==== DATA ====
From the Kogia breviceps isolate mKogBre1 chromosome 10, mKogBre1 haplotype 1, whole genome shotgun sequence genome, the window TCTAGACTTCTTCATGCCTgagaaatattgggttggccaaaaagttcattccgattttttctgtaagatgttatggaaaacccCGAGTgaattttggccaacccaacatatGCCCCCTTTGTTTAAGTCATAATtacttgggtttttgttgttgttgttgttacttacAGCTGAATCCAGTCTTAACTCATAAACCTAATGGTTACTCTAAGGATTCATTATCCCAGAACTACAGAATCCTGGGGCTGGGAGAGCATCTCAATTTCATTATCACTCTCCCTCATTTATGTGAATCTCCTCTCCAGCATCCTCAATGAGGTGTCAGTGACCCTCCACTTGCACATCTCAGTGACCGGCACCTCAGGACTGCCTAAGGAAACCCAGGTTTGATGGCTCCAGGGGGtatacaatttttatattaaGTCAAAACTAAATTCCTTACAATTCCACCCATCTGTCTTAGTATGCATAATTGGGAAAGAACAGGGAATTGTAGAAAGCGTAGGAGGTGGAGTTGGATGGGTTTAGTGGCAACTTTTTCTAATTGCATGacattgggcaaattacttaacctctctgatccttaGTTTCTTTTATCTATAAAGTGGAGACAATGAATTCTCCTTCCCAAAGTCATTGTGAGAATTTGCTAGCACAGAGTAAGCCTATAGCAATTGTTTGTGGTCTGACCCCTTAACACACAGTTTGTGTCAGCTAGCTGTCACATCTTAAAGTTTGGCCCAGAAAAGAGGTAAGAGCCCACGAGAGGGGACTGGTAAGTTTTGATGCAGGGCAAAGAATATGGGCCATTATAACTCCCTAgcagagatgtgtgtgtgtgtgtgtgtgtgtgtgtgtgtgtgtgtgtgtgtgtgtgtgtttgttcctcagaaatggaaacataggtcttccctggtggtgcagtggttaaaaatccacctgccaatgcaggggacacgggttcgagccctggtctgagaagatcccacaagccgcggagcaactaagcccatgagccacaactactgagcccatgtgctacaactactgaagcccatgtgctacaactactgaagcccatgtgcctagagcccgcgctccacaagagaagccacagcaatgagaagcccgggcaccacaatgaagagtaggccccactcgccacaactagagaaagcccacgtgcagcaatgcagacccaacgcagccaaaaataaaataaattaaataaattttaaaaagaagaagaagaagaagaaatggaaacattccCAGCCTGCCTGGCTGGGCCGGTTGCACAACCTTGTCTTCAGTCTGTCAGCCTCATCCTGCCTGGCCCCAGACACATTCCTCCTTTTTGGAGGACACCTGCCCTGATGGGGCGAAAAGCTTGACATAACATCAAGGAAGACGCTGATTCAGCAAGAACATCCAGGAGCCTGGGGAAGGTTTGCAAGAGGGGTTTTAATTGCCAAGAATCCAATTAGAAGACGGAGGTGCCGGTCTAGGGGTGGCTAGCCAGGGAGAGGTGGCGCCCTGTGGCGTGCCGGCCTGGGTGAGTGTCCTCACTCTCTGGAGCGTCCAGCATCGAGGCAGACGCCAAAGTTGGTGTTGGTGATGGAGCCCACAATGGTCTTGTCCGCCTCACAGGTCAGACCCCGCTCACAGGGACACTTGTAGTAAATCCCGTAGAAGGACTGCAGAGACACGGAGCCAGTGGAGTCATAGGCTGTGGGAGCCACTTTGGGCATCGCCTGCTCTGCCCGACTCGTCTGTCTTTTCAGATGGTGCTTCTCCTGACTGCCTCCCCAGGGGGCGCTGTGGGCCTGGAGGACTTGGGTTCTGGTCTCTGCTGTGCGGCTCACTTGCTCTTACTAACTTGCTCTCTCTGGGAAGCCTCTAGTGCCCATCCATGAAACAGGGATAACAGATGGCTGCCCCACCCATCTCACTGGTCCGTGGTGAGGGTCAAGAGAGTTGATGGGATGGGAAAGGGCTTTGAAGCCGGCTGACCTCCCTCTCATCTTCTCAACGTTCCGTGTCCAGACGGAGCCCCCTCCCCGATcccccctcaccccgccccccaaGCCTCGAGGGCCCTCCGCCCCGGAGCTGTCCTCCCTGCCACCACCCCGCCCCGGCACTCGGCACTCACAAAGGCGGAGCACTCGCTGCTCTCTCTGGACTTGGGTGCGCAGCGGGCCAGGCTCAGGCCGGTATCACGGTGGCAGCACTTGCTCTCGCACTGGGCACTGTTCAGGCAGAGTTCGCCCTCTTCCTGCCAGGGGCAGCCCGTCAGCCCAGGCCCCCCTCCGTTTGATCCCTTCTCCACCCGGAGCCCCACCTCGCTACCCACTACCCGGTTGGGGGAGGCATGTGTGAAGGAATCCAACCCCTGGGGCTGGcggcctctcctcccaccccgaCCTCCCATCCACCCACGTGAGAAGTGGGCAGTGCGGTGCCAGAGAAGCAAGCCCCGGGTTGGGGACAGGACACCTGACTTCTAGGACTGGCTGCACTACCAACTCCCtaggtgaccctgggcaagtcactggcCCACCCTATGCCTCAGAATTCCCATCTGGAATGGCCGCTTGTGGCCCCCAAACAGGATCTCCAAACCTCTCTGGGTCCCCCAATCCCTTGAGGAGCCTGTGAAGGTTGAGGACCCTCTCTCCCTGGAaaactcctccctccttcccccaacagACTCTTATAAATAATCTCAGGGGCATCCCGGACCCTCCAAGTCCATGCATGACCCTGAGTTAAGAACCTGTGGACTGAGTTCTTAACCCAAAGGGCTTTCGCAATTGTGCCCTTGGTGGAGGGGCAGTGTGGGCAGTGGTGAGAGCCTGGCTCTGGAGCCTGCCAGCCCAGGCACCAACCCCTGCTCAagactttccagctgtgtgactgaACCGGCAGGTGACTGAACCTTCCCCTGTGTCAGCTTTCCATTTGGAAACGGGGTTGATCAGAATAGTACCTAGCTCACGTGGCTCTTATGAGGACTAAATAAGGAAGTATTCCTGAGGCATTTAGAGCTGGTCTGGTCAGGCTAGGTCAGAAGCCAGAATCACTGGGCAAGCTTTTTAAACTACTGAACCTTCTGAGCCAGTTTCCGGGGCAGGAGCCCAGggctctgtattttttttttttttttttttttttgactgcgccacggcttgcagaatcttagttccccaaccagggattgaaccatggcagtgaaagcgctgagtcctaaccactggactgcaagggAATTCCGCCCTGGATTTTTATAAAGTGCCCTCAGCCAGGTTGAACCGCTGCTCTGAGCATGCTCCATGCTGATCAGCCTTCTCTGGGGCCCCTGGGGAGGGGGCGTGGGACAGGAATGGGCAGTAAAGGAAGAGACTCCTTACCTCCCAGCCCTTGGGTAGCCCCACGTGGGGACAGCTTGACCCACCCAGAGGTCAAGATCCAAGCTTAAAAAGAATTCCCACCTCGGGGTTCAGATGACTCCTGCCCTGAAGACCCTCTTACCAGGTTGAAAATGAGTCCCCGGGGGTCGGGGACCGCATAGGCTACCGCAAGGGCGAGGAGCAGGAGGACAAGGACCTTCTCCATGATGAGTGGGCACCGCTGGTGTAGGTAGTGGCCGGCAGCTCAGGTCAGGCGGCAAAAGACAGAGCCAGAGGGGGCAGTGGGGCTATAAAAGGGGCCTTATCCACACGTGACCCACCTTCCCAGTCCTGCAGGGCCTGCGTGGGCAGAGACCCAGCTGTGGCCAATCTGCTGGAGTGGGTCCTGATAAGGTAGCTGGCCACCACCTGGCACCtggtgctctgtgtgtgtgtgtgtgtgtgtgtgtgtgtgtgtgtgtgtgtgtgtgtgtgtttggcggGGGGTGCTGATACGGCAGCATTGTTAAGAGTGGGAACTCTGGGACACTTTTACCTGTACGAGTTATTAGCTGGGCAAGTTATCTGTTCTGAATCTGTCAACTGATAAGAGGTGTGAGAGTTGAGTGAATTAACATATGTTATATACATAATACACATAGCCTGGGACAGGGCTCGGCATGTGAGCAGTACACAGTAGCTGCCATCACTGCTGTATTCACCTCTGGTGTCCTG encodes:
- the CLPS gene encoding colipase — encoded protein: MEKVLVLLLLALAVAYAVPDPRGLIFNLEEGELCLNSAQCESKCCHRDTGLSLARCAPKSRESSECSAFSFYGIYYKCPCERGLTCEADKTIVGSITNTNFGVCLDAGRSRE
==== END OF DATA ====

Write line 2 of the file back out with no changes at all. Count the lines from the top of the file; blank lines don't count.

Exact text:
- the CLPS gene encoding colipase — encoded protein: MEKVLVLLLLALAVAYAVPDPRGLIFNLEEGELCLNSAQCESKCCHRDTGLSLARCAPKSRESSECSAFSFYGIYYKCPCERGLTCEADKTIVGSITNTNFGVCLDAGRSRE